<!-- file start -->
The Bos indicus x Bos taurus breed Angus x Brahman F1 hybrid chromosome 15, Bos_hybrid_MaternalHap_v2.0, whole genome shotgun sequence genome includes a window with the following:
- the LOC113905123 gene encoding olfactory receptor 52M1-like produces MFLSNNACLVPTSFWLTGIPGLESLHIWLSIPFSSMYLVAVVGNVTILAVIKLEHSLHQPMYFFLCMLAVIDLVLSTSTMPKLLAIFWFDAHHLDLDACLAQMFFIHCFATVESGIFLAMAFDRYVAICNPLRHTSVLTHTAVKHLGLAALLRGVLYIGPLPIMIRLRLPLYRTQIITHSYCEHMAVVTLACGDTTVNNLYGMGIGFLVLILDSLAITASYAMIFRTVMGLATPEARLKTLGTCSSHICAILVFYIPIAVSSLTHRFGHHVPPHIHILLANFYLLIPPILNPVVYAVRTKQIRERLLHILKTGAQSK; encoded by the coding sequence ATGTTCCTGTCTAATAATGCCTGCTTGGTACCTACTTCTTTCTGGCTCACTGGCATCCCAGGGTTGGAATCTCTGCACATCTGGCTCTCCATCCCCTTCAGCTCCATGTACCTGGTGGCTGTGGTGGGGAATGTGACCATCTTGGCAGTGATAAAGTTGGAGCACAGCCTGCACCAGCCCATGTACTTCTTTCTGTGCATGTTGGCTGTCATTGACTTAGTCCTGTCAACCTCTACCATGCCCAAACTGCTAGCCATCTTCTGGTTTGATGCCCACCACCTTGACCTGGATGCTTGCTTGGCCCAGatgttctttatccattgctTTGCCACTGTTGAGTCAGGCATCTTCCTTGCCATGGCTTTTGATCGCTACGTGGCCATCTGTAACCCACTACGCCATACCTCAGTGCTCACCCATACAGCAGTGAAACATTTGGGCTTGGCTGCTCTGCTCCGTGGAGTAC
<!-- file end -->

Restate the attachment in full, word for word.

The Bos indicus x Bos taurus breed Angus x Brahman F1 hybrid chromosome 15, Bos_hybrid_MaternalHap_v2.0, whole genome shotgun sequence genome includes a window with the following:
- the LOC113905123 gene encoding olfactory receptor 52M1-like produces MFLSNNACLVPTSFWLTGIPGLESLHIWLSIPFSSMYLVAVVGNVTILAVIKLEHSLHQPMYFFLCMLAVIDLVLSTSTMPKLLAIFWFDAHHLDLDACLAQMFFIHCFATVESGIFLAMAFDRYVAICNPLRHTSVLTHTAVKHLGLAALLRGVLYIGPLPIMIRLRLPLYRTQIITHSYCEHMAVVTLACGDTTVNNLYGMGIGFLVLILDSLAITASYAMIFRTVMGLATPEARLKTLGTCSSHICAILVFYIPIAVSSLTHRFGHHVPPHIHILLANFYLLIPPILNPVVYAVRTKQIRERLLHILKTGAQSK; encoded by the coding sequence ATGTTCCTGTCTAATAATGCCTGCTTGGTACCTACTTCTTTCTGGCTCACTGGCATCCCAGGGTTGGAATCTCTGCACATCTGGCTCTCCATCCCCTTCAGCTCCATGTACCTGGTGGCTGTGGTGGGGAATGTGACCATCTTGGCAGTGATAAAGTTGGAGCACAGCCTGCACCAGCCCATGTACTTCTTTCTGTGCATGTTGGCTGTCATTGACTTAGTCCTGTCAACCTCTACCATGCCCAAACTGCTAGCCATCTTCTGGTTTGATGCCCACCACCTTGACCTGGATGCTTGCTTGGCCCAGatgttctttatccattgctTTGCCACTGTTGAGTCAGGCATCTTCCTTGCCATGGCTTTTGATCGCTACGTGGCCATCTGTAACCCACTACGCCATACCTCAGTGCTCACCCATACAGCAGTGAAACATTTGGGCTTGGCTGCTCTGCTCCGTGGAGTAC